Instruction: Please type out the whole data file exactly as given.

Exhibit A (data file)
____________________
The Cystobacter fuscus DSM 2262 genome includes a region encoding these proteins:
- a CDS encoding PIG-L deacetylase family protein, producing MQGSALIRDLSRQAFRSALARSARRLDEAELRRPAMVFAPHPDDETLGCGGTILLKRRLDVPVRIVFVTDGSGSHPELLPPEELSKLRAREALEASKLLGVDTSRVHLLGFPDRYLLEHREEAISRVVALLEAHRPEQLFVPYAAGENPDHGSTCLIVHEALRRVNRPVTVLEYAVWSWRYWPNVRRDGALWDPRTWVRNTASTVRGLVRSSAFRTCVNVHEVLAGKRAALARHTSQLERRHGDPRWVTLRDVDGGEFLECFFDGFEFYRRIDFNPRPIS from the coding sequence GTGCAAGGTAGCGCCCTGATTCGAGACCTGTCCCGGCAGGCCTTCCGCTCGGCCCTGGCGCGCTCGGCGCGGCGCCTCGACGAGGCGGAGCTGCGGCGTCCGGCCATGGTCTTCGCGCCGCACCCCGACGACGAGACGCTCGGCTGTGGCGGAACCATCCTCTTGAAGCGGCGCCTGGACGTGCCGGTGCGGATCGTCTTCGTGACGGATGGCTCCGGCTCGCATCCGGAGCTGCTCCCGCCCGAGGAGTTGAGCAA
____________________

The Cystobacter fuscus DSM 2262 genome includes a region encoding these proteins:
- a CDS encoding PIG-L deacetylase family protein, producing MQGSALIRDLSRQAFRSALARSARRLDEAELRRPAMVFAPHPDDETLGCGGTILLKRRLDVPVRIVFVTDGSGSHPELLPPEELSKLRAREALEASKLLGVDTSRVHLLGFPDRYLLEHREEAISRVVALLEAHRPEQLFVPYAAGENPDHGSTCLIVHEALRRVNRPVTVLEYAVWSWRYWPNVRRDGALWDPRTWVRNTASTVRGLVRSSAFRTCVNVHEVLAGKRAALARHTSQLERRHGDPRWVTLRDVDGGEFLECFFDGFEFYRRIDFNPRPIS from the coding sequence GTGCAAGGTAGCGCCCTGATTCGAGACCTGTCCCGGCAGGCCTTCCGCTCGGCCCTGGCGCGCTCGGCGCGGCGCCTCGACGAGGCGGAGCTGCGGCGTCCGGCCATGGTCTTCGCGCCGCACCCCGACGACGAGACGCTCGGCTGTGGCGGAACCATCCTCTTGAAGCGGCGCCTGGACGTGCCGGTGCGGATCGTCTTCGTGACGGATGGCTCCGGCTCGCATCCGGAGCTGCTCCCGCCCGAGGAGTTGAGCAA